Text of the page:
Bees provide us with a set of well-known benefits, namely, pollination services, honey, pollen and other products. But they are also of our utmost interest for scientific research. Not only they provide us with an accurate reading of the environment's quality, but they are also helping us understand ourselves. A new study attempts to reveal the way the human brain functions through the investigation of honeybees.
A honeybee colony is a superorganism, an organism that consists of many organisms to form its whole. In theory, superorganisms may react to external stimulus following the same laws the human brain does. The key to understanding how we make decisions may very well lie beyond us, into a honeybee colony.
A colony of honeybees "functions as an integrated whole and its members cannot survive on their own, yet individual honeybees are physically independent and closely resemble in physiology and morphology the solitary bees from which they evolved". Such particular trait also found in other species like ants and termites has drawn the attention of scientists, who see in it the potential to further understand our neurons and their structure.
Psychophysical Laws, understanding two worlds apart.
Psychophysics study the relation between stimulus and their sensation in the human brain. In its core, it argues that "equal stimulus ratios produce equal sensation ratios". By accepting this principle and applying it to honeybee colonies, researchers are looking at bees and their reaction as a superorganism as if it was our brain under the scope.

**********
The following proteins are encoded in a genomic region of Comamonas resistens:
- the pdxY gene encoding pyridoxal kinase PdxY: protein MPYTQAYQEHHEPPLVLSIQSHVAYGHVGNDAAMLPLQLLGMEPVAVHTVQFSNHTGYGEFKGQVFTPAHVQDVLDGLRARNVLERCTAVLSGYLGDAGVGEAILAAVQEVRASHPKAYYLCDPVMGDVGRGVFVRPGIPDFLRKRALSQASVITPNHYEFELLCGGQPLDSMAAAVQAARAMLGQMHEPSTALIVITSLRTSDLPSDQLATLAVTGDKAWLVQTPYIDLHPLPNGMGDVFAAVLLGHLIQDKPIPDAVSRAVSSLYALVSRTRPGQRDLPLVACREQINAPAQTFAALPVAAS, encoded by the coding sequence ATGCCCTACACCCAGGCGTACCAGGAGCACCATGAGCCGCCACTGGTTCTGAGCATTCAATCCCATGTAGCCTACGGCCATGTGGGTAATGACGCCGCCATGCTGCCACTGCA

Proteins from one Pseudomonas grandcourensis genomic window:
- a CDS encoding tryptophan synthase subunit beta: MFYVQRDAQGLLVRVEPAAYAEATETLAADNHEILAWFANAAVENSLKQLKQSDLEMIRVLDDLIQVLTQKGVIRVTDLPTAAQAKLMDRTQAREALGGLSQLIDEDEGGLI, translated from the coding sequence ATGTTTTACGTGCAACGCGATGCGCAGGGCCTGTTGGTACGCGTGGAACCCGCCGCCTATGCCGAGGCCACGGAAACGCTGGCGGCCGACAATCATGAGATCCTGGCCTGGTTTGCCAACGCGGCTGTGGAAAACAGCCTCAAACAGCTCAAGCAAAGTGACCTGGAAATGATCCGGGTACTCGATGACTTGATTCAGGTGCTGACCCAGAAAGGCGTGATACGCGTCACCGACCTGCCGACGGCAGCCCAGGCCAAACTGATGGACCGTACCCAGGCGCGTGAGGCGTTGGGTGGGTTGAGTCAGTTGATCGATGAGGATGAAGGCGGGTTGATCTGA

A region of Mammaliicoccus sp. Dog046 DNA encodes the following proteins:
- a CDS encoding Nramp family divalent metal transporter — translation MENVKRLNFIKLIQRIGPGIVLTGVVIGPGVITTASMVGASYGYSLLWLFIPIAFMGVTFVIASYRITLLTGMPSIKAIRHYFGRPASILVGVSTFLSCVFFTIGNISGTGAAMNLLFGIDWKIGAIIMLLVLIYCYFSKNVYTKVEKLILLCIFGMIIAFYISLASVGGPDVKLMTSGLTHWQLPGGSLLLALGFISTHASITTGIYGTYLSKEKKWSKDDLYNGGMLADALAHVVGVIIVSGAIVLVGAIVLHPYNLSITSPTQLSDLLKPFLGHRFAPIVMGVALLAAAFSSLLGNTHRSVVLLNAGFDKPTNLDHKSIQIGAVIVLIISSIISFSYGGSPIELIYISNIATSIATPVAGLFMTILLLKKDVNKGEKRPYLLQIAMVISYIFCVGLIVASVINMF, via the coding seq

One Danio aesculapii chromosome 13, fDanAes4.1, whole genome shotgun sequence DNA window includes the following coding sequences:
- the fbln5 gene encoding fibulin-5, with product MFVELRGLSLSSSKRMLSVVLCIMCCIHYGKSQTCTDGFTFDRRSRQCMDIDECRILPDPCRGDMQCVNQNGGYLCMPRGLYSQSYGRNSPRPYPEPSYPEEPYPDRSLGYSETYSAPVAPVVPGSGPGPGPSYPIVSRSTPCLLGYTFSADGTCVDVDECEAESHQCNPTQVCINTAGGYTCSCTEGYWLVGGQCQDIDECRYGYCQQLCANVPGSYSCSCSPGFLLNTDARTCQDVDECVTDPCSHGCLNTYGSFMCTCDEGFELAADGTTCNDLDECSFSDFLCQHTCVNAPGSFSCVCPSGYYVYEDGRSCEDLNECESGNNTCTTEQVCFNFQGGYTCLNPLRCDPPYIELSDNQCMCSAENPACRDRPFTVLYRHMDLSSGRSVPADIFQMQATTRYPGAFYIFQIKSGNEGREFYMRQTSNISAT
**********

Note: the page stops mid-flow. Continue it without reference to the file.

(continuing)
Three psychophysical laws that apply to the human brain have also been identified in honeybee hive decision making. It is Piéron's law, Hicks Law and Weber Law. Each one of these laws refers to stimulus' relation to decision-making.
The study has found that honeybee colonies' decision-making abides by these three laws, similar to the way the human brain does. Honeybees are faster to make a decision if both options are of high quality, as Piéron's Law states. Their decision-making is also slower as the number of options increases, as asserted by Hicks Law. Finally, researchers found that honeybees are able to choose the best quality option when there are minimal differences between two options. For example, colonies are more prone to select the best option between two different nest-sites if they have minimum differences among each other.
Interestingly, it has not been a biologist or zootechnical department who have conducted the study. Instead, it was the Department of Computer Science at the University of Sheffield along with the Italian National Research Council. Through their research, the authors have linked superorganism processes to such that occur in the human brain. Calling upon our fascination and even our practical needs for understanding, honeybees prove to be our unintentional allies in more than one field.
 Reina, Andreagiovanni, et al. "Psychophysical Laws and the Superorganism." Scientific reports 8.1 (2018): 4387.
 Seeley, Thomas D. "The honey bee colony as a superorganism." American Scientist 77.6 (1989): 546-553.
 Stevens, Stanley Smith. Psychophysics: Introduction to its perceptual, neural and social prospects. Routledge, 2017.